Who needs scary reasons? Why not just the truth?

Here are three scary reasons why LinkedIn sold to Microsoft for $26 billion

Me, I prefer the easy answers. Some idiot rocked up with $26 billion in cash.

15 thoughts on “Who needs scary reasons? Why not just the truth?”

  1. Microsoft could have built their own version for less than $100m. Integrate it with Office 365, Exchange, Dynamics CRM for a small fee and people would have marched away from LinkedIn.

  2. They’re not buying the product, they’re buying the user list and the networking data that goes with it. And they’re getting it quite cheaply, $60 per user. Hat M$ as much as you want, but the people running it are not fools.

  3. The only time I give any thought to LinkedIn is to consider whether I can delete my profile without consequence.

    And the only consequence I can think of, notwithstanding that anyone who wants to check me out can readily find me on the website I share with colleagues, is that a LinkedIn profile does at least provide an audit trail of legitimate existence on the Web, which is potentially useful.

    Otherwise LinkedIn is a pain the arse.

  4. Microsoft are just doubling-down on the enterprise market, while Google and Apple hoover up the consumer market. The days of owning a Microsoft PC at home are drawing to a close.

  5. @Chris Miller
    “Hate M$ as much as you want, but the people running it are not fools.”

    I think the Nokia acquisition and subsequent running it into the ground would suggest otherwise!

  6. I gave up on Linked in because all I seemed to get were requests from people in India asking ‘gizzus a job’.

    Mind, my only claim to fame is that I have Boris Johnson’s 1/2 brother as a contact on there. That’s how pathetic I am.

  7. Yes they could set up a network cheaper. How long to get number of users and data that linkedin currently has? What is the opportunity cost of creating then waiting?

  8. Bloke no Longer in Austria

    I only use LinkedIn because it’s not Facebook. I’m also on Xing, but only use that to remind me of friends in germanys’ birthdays.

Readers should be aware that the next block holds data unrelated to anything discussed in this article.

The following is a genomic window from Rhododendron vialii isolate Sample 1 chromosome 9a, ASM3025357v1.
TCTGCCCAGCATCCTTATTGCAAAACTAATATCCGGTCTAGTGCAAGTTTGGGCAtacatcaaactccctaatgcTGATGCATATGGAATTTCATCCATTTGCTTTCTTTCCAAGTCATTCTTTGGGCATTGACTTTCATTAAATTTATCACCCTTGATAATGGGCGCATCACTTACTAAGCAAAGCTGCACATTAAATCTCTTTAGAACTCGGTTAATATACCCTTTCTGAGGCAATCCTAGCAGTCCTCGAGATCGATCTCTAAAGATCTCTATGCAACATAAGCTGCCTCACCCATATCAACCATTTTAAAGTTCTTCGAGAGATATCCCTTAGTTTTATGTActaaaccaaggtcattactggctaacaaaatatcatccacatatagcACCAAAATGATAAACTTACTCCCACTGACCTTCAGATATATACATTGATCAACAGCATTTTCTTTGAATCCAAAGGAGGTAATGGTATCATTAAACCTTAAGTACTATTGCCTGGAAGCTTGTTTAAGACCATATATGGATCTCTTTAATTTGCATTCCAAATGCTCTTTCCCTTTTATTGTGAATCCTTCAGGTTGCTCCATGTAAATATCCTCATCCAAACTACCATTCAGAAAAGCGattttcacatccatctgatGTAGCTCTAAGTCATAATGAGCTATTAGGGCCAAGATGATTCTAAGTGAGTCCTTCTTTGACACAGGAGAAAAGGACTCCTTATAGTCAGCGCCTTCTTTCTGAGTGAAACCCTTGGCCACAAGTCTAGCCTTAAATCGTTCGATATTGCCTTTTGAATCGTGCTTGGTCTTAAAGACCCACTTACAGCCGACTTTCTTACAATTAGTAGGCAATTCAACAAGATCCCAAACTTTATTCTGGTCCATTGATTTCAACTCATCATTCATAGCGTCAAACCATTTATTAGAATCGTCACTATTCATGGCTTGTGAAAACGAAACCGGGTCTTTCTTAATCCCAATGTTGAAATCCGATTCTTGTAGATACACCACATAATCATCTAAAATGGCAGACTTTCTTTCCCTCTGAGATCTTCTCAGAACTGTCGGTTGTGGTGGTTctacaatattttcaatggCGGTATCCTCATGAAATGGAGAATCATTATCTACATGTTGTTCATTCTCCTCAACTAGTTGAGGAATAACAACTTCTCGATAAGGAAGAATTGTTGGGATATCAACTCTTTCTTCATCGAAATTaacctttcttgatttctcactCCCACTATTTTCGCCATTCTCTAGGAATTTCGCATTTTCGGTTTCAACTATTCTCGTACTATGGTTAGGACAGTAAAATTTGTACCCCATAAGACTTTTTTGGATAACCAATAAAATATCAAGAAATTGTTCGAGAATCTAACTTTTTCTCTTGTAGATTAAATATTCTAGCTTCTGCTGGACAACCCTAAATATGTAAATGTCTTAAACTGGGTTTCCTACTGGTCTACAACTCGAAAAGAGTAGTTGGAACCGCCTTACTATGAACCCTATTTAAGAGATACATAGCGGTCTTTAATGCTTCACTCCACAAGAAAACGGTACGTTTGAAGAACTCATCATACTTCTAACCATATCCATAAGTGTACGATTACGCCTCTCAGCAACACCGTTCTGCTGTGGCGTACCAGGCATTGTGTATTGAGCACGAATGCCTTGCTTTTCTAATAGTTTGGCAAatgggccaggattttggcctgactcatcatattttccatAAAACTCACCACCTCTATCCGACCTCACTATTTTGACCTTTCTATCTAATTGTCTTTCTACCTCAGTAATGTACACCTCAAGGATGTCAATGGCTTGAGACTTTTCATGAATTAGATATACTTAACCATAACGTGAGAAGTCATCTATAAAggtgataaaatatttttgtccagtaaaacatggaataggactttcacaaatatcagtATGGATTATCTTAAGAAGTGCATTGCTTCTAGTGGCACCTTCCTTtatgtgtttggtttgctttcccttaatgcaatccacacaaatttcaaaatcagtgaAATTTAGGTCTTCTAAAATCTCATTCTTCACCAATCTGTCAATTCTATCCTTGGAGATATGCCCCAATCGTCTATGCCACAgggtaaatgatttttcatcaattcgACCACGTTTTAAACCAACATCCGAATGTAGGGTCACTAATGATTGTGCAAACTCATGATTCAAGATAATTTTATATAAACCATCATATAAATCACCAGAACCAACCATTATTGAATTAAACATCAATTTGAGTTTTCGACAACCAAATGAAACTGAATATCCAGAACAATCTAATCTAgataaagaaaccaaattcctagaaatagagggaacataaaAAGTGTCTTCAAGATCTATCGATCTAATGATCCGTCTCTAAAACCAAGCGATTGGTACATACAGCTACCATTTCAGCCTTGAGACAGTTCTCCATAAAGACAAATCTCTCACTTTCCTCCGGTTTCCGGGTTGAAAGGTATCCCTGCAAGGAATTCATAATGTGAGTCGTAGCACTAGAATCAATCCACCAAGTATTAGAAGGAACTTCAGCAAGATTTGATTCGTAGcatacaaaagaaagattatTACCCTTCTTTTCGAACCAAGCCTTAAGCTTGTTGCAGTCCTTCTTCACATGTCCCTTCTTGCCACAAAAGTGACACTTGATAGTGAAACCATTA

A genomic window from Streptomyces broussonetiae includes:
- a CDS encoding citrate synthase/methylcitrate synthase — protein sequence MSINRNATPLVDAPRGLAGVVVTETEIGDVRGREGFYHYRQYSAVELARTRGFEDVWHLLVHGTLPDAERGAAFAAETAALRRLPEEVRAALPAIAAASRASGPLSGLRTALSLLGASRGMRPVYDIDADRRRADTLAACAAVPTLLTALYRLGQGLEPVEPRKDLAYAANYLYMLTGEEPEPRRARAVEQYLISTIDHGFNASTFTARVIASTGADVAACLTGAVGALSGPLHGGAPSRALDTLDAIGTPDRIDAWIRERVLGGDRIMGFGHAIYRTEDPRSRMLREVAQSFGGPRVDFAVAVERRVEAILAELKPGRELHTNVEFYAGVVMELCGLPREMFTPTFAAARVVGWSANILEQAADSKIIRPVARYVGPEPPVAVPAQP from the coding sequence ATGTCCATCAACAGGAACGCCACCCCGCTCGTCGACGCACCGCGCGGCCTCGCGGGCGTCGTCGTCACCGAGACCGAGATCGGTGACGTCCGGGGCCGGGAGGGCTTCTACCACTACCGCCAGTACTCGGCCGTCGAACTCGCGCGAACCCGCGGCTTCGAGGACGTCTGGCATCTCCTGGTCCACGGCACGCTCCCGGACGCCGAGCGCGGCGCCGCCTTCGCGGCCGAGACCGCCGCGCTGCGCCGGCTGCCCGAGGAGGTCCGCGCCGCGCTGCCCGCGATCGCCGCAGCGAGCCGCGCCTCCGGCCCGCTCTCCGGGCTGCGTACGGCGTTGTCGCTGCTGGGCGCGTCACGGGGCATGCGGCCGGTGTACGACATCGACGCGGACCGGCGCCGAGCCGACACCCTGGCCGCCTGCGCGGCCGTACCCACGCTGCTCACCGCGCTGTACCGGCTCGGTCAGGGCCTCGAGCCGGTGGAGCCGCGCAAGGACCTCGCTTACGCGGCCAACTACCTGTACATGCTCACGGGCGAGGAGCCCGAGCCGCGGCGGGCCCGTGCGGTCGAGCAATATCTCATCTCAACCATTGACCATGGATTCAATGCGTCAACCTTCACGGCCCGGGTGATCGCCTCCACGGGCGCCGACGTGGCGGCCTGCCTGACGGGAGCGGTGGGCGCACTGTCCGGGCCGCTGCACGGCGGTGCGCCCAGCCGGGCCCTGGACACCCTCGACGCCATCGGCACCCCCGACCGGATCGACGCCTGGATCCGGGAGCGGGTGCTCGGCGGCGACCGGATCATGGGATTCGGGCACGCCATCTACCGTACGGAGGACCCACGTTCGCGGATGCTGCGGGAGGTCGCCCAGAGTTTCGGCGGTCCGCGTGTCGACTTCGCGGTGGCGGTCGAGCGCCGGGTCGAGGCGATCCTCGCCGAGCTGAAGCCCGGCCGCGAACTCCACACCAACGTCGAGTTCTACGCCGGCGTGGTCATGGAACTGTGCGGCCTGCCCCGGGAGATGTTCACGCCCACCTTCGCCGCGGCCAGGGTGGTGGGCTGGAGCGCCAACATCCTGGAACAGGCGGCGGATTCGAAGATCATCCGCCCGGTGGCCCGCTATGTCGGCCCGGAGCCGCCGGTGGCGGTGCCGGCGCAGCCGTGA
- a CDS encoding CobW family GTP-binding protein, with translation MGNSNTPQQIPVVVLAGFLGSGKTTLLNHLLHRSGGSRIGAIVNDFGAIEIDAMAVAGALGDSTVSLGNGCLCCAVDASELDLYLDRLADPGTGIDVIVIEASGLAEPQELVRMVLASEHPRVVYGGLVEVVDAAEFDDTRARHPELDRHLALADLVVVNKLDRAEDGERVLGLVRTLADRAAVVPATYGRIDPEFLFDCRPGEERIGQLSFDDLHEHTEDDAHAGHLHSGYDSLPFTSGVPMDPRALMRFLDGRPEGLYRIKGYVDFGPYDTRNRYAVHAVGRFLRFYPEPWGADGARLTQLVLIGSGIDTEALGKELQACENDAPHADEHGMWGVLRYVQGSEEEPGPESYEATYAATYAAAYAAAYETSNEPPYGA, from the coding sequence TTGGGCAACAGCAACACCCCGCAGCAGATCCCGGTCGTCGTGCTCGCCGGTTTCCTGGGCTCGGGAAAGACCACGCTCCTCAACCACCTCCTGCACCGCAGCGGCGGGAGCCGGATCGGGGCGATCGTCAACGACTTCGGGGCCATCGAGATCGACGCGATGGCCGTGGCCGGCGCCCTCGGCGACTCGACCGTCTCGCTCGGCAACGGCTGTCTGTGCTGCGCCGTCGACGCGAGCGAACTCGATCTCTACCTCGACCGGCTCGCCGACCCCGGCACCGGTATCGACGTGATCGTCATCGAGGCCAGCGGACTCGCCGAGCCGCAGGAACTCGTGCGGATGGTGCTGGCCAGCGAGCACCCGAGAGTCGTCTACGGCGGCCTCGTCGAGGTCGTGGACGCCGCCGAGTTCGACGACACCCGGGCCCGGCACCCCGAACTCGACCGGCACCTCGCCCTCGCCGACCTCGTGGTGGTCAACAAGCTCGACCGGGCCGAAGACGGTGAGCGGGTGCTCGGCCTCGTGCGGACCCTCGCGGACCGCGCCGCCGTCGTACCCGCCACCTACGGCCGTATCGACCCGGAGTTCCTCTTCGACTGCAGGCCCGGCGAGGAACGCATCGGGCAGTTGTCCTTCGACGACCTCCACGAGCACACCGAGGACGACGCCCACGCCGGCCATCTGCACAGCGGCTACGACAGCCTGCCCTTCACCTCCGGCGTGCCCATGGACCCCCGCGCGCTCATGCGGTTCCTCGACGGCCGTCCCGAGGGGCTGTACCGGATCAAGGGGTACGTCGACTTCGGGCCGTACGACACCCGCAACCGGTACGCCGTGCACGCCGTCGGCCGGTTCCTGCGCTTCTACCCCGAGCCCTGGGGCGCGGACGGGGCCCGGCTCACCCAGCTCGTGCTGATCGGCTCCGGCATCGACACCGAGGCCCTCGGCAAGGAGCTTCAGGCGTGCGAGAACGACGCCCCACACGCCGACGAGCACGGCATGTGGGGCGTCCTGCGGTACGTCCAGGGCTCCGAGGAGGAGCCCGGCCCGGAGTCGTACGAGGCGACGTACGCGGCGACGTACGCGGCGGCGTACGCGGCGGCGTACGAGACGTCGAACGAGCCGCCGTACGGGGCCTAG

Now it’s part of the Evil Empire Axis of Evil Evilness I think I might chuck it. I feel sullied using Windows 7 and have to type with gloves on, so if I had a touch screen Surface or similar device, I’d probably have to burn the ends of my fingers after each session.

  9. @Andy H
    Nokia was bought for the IP, not the design and manufacturing capability, which had already gone beyond saving.

  10. I only use LinkedIn because it’s not Facebook.

    I use LinkedIn so I can find out where ex-colleagues are working. And, to a lesser extent, so recruiters can find me.

    I tried to keep off Facebook, but it didn’t work for a number of reasons, so I now keep it for people who, if not “friends” in the traditional sense, are people I would happily buy a drink for if we bumped in to each other (which excludes a large section of my commercial contacts!) or, the other large group, people I was at school with (some of whom I would, indeed, buy a drink for but even fewer are “friends”.)

  11. re: Chris Miller

    “Nokia was bought for the IP, not the design and manufacturing capability, which had already gone beyond saving.”

    What IP – isn’t MS Phone dead as well?

  12. Bloke in Costa Rica

    I use Arsebook to keep up with what the nephews and nieces and their increasingly numerous brood are getting up to. I check it about twice a month. LinkedIn I found about as much use as a soap hacksaw. Twatter I refuse to use because it is so cuntish. I suppose that sounds like the bellowing of a mastodon facing extinction but, as the kids say: look at all the fucks I give.

  13. So Much For Subtlety

    Bloke in Costa Rica – “I use Arsebook to keep up with what the nephews and nieces and their increasingly numerous brood are getting up to…. but, as the kids say: look at all the fucks I give.”

    Well clearly it is helping you keep in touch with the dynamic evolving nature of the English language.

    No social media at all.

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